Acute Intermittent Porphyria - Relief of Severe Pain after Treatment with Chlorpromazine Hydrochloride

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THE intense pain that accompanies acute intermittent porphyria is often so severe and incapacitating that its alleviation becomes a primary therapeutic objective. Melby, Street, and Watson,1 and Melby and Watson2 reported that chlorpromazine hydrochloride* was an effective agent in this regard. Lee and Lucas3 stated that trifluoperazine dihydrochloride (another phenothiazine) gave dramatic relief of pain in a patient having acute intermittent porphyria. The purpose of this paper is to report the efficacy of chlorpromazine in abolishing pain, after other agents were ineffective.

Report of a Case

A 26-year-old woman was admitted to the Cleveland Clinic Hospital on March 12, I960, because of severe abdominal cramps, and pain in the back, in association with acute intermittent porphyria. She stated she had not felt well since the normal delivery of a healthy child in January, 1959. In October of that year she was thought to have mumps; one month later she experienced severe suprapubic colicky pain, low back pain, and first noted dark urine. Pertinent facts in her family history are: her father had had repeated episodes of abdominal pain but had received no specific treatment; her mother, five brothers, two sisters, and two sons were asymptomatic.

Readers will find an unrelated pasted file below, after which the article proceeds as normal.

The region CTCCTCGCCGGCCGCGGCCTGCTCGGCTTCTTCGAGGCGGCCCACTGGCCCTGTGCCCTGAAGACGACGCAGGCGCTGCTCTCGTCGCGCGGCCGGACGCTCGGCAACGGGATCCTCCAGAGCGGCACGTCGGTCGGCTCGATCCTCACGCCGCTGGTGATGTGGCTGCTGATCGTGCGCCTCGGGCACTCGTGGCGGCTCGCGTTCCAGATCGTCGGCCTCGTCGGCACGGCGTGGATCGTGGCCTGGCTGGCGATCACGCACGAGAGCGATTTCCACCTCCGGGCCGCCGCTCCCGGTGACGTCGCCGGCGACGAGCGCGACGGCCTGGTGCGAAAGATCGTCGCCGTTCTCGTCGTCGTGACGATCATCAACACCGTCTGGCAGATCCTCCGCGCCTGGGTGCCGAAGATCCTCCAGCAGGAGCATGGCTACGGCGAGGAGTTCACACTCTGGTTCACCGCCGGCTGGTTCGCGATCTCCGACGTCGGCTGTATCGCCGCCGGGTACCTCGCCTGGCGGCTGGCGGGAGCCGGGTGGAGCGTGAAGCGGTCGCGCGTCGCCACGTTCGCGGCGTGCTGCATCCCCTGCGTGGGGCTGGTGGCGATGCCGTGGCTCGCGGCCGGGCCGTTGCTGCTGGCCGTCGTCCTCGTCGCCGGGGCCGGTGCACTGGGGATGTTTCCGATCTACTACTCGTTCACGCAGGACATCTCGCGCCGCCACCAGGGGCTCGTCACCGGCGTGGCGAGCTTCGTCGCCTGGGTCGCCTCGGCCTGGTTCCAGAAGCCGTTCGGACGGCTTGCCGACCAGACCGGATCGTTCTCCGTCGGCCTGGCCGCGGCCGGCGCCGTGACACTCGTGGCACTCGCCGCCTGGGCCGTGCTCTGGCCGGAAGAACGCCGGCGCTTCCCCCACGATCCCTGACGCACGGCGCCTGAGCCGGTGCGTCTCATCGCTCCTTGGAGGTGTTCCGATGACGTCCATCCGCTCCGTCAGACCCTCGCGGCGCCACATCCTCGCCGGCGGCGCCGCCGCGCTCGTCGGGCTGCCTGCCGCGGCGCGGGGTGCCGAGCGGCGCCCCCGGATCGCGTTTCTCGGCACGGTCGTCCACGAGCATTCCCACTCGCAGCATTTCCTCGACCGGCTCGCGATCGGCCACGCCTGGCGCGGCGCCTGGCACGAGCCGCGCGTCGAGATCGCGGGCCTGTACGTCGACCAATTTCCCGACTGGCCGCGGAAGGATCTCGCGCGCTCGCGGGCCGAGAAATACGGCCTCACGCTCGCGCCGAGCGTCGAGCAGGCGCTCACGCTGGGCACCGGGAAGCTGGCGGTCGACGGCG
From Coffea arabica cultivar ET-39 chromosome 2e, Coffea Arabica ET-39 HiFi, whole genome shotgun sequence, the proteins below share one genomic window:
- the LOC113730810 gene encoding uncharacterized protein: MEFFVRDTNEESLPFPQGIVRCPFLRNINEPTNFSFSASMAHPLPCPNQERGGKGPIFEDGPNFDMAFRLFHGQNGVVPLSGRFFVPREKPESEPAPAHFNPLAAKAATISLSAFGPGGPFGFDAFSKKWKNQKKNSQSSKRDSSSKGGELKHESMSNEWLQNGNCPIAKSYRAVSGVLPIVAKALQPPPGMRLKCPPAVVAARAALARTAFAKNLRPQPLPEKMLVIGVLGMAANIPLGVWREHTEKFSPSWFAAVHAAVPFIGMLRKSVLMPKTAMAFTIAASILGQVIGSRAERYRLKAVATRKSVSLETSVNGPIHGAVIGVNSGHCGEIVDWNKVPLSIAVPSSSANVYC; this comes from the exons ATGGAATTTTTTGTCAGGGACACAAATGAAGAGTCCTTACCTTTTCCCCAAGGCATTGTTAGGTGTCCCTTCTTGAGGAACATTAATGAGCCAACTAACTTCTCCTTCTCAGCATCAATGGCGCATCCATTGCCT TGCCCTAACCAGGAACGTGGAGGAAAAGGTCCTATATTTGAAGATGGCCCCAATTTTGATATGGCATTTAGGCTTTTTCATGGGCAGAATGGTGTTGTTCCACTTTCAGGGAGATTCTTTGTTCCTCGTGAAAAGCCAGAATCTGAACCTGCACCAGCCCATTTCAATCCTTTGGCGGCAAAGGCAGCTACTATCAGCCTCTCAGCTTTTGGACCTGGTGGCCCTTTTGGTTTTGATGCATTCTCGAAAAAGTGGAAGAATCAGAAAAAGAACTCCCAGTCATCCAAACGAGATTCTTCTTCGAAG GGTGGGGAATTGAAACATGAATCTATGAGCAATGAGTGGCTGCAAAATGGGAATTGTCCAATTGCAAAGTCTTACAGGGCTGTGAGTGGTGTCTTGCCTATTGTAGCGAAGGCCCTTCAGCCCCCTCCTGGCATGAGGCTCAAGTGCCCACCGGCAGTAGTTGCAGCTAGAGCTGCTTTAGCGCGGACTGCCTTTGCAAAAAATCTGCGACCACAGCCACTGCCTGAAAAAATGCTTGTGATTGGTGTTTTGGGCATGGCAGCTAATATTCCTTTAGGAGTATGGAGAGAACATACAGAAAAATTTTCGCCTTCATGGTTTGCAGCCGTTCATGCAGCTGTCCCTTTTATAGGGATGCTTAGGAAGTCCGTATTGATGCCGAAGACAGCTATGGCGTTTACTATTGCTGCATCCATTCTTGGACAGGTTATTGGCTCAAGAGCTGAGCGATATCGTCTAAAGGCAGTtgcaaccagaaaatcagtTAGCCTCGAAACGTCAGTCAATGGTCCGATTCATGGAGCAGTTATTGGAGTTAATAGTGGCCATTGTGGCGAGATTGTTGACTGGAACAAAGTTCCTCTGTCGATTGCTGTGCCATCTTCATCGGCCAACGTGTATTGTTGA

On November 20, 1959, she was admitted to another hospital where a diagnosis of acute porphyria was made. During that hospitalization she was disoriented, with intense abdominal pain, and had quadriplegia. Phenobarbital was taken in a dosage of 1 ½ gr., at bedtime, on eight consecutive nights. Prochlorperazine, in a dosage of 10 mg. administered . . .



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